But putting aside the government’s response, people —individual people — with no particular institution they were attached to — decided that no one could force them to wear a mask. People were having anti-vax parties and now they were having “COVID parties”. They died, or they got really, really sick.

Back to people— regular people. They were told to social distance. They drank, and partied, and didn’t social distance. Surprisingly to no one they got sick. To prove that they knew what it meant to be free, people without masks brought guns to the State House of Gretchen Whitmer. I’m sure that some of them got sick. A state tried voter suppression by forcing people to vote in person. Worried for their lives, they went anyway. Some of them died. Then all hell broke loose and there were riots in the streets. Many of the protesters and rioters and the police wore masks. Still, rates of the virus went up. More people died or got sick.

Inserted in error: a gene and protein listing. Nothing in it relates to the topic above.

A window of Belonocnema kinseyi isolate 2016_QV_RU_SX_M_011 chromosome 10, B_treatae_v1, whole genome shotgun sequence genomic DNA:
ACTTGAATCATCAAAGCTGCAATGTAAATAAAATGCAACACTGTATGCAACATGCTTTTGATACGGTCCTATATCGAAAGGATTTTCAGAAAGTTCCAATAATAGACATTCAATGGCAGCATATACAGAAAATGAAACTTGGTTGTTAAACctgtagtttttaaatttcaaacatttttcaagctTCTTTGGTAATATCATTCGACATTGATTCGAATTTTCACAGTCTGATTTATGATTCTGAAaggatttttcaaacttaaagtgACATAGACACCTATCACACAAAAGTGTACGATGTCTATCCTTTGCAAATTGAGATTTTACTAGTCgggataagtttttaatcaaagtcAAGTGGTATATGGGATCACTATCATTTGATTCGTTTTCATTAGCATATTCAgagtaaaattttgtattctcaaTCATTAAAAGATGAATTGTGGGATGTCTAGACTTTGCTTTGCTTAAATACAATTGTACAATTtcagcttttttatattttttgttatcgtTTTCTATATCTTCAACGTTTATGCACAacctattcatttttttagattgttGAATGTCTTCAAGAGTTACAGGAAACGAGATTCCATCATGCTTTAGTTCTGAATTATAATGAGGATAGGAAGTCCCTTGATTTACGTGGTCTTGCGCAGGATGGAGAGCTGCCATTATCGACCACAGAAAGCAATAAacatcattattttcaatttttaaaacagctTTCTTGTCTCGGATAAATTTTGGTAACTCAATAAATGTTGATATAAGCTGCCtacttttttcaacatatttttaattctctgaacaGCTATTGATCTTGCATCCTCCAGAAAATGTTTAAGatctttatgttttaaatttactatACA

Now Texas, Florida, and many other states have rising virus rates. Texas and Florida were warned time and time again (see above!) that this would happened. WHAT DID THEY THINK WAS GOING TO HAPPEN?!?!

Now, we’re here, at this place and this time, and we are back to square one. Do I care that people there will die? Of course I do. Do I care that idiots die of this thing? Kinda not so much!!! But here’s the problem: I have come to understand that you can’t separate the idiots from the innocent ones who had to put up with this insanity. They seem to live in the same place.

If there were a way to separate idiots and intentional killers out, I’d be happy to let them “take a long walk off a short pier”. I’d actually be ok with that. If you’re from out of state, and you did this, understand that now. I don’t want you here! Stay out! Deal with your own stupidity. You want to talk about personal responsibility and pulling yourself up by your bootstraps? Well, here’s your chance. Do it. Learn your lessons. Then, if you’re still alive, maybe you can come here. The problem is…